Banking and Finance Overview
Directing liquidity into Nigeria's real economy
After years of under performance, followed by the 2008/9 global financial crisis, in turn followed by the 2009 corruption scandal, Nigeria’s powerful banking sector now seems to be better placed than ever before to help develop the country’s economy. Despite the difficult economic circumstances, the Central Bank of Nigeria’s reform programme, begun in 2004, is still showing results. To see how far the banking sector has come, it would help to see how much has happened in the last 50 years.
Before 2004: Immaturity and Failure
Under British rule, Nigeria effectively had no formal financial controls. The first steps toward creating a developed banking sector came in 1948, with the creation of an inquiry to investigate banking practices. The GD Paton report, which came from the inquiry, made it clear something needed to be done to regulate the banks. As a result, 1952 saw the Banking Ordinance Act, Nigeria’s first banking law. Banks now had to obtain a licence to prove they had enough funds to operate, and were subject to governmental supervision.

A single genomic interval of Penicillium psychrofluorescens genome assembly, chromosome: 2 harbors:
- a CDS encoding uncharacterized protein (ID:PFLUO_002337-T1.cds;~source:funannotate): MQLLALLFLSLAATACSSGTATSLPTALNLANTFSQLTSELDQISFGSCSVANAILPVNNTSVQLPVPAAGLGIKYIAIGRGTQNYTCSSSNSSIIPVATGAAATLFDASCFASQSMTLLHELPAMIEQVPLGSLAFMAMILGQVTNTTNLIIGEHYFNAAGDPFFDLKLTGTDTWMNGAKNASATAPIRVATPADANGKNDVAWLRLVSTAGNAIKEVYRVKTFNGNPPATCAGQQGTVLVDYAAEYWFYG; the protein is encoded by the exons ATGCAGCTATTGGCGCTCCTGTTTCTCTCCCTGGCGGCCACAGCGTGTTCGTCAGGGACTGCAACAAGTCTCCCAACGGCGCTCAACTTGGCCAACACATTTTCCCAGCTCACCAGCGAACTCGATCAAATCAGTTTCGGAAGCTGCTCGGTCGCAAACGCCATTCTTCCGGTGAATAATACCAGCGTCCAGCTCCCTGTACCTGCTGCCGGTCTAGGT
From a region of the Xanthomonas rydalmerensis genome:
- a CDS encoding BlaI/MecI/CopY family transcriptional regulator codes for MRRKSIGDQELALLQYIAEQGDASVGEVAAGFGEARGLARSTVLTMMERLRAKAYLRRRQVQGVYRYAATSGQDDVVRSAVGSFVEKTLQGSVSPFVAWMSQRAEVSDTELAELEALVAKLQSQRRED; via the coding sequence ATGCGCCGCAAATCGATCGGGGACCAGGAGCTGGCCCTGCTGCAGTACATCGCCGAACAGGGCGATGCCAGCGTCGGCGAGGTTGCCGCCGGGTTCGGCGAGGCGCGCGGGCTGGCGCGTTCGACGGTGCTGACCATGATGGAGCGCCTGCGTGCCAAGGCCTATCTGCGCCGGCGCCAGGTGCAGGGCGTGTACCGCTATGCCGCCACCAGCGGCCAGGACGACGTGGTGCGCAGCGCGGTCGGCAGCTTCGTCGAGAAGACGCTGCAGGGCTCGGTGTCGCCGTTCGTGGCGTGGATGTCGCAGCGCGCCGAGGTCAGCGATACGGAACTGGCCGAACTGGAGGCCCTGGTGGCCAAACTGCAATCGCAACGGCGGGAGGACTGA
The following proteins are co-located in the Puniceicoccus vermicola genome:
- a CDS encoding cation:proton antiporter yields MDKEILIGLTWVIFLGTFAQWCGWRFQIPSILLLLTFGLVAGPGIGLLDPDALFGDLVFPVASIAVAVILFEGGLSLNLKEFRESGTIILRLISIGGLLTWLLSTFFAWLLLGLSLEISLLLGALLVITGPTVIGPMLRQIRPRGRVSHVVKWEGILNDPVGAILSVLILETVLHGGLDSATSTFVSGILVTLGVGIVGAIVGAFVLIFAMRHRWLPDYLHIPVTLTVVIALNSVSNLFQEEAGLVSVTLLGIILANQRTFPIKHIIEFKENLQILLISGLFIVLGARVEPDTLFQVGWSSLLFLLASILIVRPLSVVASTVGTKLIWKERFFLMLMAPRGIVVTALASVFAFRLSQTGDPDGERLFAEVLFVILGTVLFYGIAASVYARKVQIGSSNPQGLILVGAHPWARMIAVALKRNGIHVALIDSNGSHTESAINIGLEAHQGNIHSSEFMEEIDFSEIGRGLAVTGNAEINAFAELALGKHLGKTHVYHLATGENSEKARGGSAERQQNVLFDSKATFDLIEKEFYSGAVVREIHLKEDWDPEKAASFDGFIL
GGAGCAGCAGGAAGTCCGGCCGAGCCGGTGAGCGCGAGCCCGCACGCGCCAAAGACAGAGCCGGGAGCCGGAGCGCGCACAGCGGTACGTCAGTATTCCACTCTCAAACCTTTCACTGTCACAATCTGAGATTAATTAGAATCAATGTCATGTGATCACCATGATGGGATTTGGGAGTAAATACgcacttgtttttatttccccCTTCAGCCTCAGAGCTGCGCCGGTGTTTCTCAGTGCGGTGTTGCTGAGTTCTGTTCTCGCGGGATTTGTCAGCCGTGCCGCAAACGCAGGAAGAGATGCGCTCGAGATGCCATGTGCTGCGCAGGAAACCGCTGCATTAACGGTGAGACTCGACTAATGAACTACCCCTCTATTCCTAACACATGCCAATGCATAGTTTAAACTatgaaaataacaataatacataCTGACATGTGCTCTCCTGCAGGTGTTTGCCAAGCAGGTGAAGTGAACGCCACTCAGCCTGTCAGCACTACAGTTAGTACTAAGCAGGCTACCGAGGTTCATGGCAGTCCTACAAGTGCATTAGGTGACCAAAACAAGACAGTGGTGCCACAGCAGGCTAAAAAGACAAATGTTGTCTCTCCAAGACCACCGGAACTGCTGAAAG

The next step forward came with the establishment of a central bank under the 1958 CBN act, which began operating in mid-1959. The CBN would oversee the distribution of Nigeria’s currency, control and regulate the banking sector, such as it was – there were only three foreign banks in the country at the time and two domestic banks, each with 20 branches – lend to these banks and execute government monetary policy decisions.
Nigeria declared independence in 1960. Despite the banking sector’s auspicious start, much of the next 25 years saw huge corruption and stagnation in the sector. It was claimed that nationalisation in the 1970s and early 1980s would help protect and reform Nigeria’s banks, but in fact nationalisation often just made it easier for the country’s leaders to line their pockets. By 1986, a badly capitalised and uncompetitive sector was almost completely state-controlled.